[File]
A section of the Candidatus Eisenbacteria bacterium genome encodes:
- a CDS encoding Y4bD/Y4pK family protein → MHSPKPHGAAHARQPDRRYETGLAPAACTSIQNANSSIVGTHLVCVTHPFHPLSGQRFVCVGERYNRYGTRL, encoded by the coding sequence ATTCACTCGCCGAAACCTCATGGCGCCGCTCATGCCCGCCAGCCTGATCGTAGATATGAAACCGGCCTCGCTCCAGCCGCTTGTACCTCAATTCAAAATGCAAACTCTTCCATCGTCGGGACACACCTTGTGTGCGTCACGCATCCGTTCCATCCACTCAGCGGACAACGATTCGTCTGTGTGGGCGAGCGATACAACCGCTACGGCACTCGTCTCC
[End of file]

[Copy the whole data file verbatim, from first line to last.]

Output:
A section of the Candidatus Eisenbacteria bacterium genome encodes:
- a CDS encoding Y4bD/Y4pK family protein → MHSPKPHGAAHARQPDRRYETGLAPAACTSIQNANSSIVGTHLVCVTHPFHPLSGQRFVCVGERYNRYGTRL, encoded by the coding sequence ATTCACTCGCCGAAACCTCATGGCGCCGCTCATGCCCGCCAGCCTGATCGTAGATATGAAACCGGCCTCGCTCCAGCCGCTTGTACCTCAATTCAAAATGCAAACTCTTCCATCGTCGGGACACACCTTGTGTGCGTCACGCATCCGTTCCATCCACTCAGCGGACAACGATTCGTCTGTGTGGGCGAGCGATACAACCGCTACGGCACTCGTCTCC